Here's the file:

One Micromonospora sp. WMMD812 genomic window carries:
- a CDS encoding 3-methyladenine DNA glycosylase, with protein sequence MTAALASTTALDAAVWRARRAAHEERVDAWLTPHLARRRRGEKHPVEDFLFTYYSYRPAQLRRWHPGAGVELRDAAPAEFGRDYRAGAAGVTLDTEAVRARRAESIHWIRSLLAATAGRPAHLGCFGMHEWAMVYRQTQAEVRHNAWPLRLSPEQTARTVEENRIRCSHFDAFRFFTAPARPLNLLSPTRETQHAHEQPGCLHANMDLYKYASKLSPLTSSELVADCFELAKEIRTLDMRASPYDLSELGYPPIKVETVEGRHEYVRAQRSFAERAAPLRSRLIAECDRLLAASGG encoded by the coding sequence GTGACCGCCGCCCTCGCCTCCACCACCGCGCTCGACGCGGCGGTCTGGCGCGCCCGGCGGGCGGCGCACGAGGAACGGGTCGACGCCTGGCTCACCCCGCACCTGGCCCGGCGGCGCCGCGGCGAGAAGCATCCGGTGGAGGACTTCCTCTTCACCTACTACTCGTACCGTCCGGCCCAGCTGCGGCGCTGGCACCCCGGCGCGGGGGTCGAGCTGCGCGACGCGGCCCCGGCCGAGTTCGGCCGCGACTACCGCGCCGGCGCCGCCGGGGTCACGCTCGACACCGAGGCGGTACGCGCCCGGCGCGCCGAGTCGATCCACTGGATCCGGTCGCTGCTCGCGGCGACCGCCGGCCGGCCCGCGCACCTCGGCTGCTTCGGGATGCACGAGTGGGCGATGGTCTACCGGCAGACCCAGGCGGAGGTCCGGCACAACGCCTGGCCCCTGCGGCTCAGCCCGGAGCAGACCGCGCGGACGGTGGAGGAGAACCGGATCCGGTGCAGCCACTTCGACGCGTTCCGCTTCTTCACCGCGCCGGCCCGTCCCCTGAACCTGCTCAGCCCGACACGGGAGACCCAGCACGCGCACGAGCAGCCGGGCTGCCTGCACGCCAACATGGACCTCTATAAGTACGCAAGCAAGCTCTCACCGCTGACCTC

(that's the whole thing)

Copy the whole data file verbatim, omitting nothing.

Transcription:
One Micromonospora sp. WMMD812 genomic window carries:
- a CDS encoding 3-methyladenine DNA glycosylase, with protein sequence MTAALASTTALDAAVWRARRAAHEERVDAWLTPHLARRRRGEKHPVEDFLFTYYSYRPAQLRRWHPGAGVELRDAAPAEFGRDYRAGAAGVTLDTEAVRARRAESIHWIRSLLAATAGRPAHLGCFGMHEWAMVYRQTQAEVRHNAWPLRLSPEQTARTVEENRIRCSHFDAFRFFTAPARPLNLLSPTRETQHAHEQPGCLHANMDLYKYASKLSPLTSSELVADCFELAKEIRTLDMRASPYDLSELGYPPIKVETVEGRHEYVRAQRSFAERAAPLRSRLIAECDRLLAASGG encoded by the coding sequence GTGACCGCCGCCCTCGCCTCCACCACCGCGCTCGACGCGGCGGTCTGGCGCGCCCGGCGGGCGGCGCACGAGGAACGGGTCGACGCCTGGCTCACCCCGCACCTGGCCCGGCGGCGCCGCGGCGAGAAGCATCCGGTGGAGGACTTCCTCTTCACCTACTACTCGTACCGTCCGGCCCAGCTGCGGCGCTGGCACCCCGGCGCGGGGGTCGAGCTGCGCGACGCGGCCCCGGCCGAGTTCGGCCGCGACTACCGCGCCGGCGCCGCCGGGGTCACGCTCGACACCGAGGCGGTACGCGCCCGGCGCGCCGAGTCGATCCACTGGATCCGGTCGCTGCTCGCGGCGACCGCCGGCCGGCCCGCGCACCTCGGCTGCTTCGGGATGCACGAGTGGGCGATGGTCTACCGGCAGACCCAGGCGGAGGTCCGGCACAACGCCTGGCCCCTGCGGCTCAGCCCGGAGCAGACCGCGCGGACGGTGGAGGAGAACCGGATCCGGTGCAGCCACTTCGACGCGTTCCGCTTCTTCACCGCGCCGGCCCGTCCCCTGAACCTGCTCAGCCCGACACGGGAGACCCAGCACGCGCACGAGCAGCCGGGCTGCCTGCACGCCAACATGGACCTCTATAAGTACGCAAGCAAGCTCTCACCGCTGACCTC